Orpheus Returns with John Dunstable
If you’re a classical music lover of a certain age, you probably remember the Musical Heritage Society. MHS was kind of a Book-of-the-Month Club for music. Each month you received a booklet with their offerings. Some recordings were set to automatically ship to you if you didn’t return the form.
MHS offered a lot of licensed releases from several labels, both large and small. All were repackaged in plain black-and-white record sleeves (later CD booklets). But MHS also produced its own recordings.
Some appeared under the MusicMasters label. But many remained out of print — until now. The Orpheus Label has been resurrected. Their 2,000+ recordings made or purchased by the MHS means there’s a lot to choose from.
And the first round of releases is pretty strong. The label will be rolling out complete Hummel chamber music, and complete organ symphonies by Widor and Vierne. And historic recordings like this.
Denis Stevens was an early champion of early music. This release, originally recorded in 1961, is significant in several ways.
It was produced as a tribute to Manfred Bukofzer. He was a major figure in musicology and the preeminent authority on Dustable’s music. It also was intended to mark the 200th anniversary of Dunstable’s death in 1453. (There were some special broadcasts marking the event, but no recordings.)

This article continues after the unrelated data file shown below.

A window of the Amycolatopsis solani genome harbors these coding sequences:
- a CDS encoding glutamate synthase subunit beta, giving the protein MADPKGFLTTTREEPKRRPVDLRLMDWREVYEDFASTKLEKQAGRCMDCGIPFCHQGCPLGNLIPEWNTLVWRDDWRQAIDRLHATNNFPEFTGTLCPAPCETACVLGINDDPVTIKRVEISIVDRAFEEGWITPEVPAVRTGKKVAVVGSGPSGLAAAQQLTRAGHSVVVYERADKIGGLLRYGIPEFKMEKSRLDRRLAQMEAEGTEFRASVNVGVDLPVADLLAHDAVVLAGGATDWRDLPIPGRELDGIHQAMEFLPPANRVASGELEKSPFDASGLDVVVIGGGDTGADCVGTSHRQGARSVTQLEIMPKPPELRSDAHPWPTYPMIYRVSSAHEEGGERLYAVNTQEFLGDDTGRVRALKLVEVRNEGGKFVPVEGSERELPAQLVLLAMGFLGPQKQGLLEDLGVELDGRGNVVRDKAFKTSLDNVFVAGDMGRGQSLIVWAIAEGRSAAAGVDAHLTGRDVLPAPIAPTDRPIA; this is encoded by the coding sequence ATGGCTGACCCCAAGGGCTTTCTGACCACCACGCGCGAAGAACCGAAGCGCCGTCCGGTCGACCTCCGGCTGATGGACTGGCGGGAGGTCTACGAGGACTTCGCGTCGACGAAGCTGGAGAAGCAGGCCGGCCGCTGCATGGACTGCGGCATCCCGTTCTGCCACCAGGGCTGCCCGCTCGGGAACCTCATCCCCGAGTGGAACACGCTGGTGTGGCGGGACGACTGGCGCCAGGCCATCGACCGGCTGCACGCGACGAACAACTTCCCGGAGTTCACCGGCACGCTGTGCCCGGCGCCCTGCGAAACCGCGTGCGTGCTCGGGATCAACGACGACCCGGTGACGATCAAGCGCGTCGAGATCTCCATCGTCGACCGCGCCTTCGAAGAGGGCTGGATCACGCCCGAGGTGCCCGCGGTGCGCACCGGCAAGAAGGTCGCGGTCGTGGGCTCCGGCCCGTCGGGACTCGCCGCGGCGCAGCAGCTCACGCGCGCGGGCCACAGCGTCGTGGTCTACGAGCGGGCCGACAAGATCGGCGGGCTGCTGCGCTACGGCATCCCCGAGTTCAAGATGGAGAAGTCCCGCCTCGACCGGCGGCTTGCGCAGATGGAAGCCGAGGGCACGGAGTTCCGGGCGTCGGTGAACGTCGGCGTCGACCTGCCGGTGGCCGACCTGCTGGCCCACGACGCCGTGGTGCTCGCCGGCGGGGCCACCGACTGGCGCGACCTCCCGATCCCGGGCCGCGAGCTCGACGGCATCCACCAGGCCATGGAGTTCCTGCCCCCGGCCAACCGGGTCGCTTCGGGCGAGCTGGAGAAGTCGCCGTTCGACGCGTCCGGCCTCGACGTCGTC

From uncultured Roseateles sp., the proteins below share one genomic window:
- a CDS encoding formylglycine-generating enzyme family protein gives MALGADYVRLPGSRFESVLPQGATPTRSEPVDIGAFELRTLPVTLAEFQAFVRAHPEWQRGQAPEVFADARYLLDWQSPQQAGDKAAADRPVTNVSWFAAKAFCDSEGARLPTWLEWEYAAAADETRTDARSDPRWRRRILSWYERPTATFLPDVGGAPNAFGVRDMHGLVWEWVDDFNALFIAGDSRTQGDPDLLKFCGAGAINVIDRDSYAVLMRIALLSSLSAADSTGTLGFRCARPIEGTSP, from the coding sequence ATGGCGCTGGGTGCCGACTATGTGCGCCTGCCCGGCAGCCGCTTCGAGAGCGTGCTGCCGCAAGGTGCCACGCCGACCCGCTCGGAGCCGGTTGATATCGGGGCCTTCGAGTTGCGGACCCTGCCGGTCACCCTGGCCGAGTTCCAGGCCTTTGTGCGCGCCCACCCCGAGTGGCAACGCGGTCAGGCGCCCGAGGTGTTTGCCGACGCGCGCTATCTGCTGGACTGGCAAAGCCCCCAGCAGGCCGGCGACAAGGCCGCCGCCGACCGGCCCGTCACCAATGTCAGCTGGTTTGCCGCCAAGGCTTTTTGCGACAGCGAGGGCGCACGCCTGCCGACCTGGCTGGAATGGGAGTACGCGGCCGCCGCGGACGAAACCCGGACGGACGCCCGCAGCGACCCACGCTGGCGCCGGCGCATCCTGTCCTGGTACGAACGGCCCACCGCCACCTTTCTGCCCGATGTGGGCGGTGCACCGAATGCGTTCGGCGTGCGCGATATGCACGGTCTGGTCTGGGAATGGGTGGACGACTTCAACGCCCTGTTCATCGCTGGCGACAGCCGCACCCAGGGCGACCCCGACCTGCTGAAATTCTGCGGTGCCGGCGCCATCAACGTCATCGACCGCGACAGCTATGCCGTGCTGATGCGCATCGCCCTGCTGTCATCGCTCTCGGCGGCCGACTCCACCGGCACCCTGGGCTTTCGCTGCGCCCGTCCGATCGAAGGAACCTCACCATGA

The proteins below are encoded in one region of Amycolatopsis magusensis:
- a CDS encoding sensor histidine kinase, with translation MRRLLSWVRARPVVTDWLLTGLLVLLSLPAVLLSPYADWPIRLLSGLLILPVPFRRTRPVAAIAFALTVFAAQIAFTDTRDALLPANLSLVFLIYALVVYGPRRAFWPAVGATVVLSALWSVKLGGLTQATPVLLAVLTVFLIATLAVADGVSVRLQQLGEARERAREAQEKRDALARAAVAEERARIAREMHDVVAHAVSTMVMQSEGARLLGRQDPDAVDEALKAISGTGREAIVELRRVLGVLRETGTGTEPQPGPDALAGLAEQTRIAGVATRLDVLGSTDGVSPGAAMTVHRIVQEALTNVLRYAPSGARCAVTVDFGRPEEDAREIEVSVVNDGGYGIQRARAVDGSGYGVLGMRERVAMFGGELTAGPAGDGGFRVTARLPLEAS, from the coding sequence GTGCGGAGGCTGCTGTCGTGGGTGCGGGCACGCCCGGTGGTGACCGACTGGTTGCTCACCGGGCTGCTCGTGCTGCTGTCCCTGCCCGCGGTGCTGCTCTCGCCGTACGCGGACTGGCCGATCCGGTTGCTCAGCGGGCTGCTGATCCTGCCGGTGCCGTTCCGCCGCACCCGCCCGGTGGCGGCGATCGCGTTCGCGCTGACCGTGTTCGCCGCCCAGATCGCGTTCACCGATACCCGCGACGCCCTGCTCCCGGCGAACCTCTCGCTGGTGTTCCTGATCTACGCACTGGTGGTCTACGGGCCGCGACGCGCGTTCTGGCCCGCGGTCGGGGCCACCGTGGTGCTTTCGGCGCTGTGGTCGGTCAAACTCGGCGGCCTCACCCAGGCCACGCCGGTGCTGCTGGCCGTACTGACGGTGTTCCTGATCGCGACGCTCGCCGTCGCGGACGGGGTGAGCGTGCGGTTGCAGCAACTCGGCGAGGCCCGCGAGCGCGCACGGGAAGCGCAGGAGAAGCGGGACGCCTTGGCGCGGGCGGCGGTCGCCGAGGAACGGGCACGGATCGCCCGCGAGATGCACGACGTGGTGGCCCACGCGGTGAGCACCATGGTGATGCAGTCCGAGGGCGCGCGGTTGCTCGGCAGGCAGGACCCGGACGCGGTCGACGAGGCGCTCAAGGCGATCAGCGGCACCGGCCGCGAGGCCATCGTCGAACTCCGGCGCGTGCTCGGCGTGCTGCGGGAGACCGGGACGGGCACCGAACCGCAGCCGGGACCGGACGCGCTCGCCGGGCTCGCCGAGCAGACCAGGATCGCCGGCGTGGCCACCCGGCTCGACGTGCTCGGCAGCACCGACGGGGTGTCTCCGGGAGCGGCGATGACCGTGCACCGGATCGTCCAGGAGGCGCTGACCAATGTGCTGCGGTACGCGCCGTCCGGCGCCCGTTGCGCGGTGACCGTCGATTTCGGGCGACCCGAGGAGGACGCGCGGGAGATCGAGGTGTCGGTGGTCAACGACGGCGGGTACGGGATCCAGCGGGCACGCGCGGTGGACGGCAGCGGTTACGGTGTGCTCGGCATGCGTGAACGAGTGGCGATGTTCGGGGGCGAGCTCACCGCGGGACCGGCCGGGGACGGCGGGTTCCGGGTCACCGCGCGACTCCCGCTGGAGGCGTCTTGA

John Dunstable was active in the first half of the 15th Century. His polyphonic works have a distinctive sound. Dunstable didn’t follow the norms of the Netherlandish School, the standard for sacred music.
Instead, he arrived at his own solutions for voice-leading and dissonance resolution. And those solutions make his music sound fresh and interesting even today.
The performances are both enthusiastic and a little loose. There’s an energy to early early music recordings that have gone missing over time. The overall sound is a little closed-in, with the extreme highs and lows missing. But in the end, that doesn’t matter.
There is so little John Dunstable available, it’s great to have this back in print. And it’s now a historic recording in its own right.
A great start to a label relaunch.
John Dunstable: Sacred and Secular Music
Eileen Poulter, soprano; Russel Oberlin, countertenor
Michael Brimer, organ
The Ambrosian Singers; Denis Stevens, director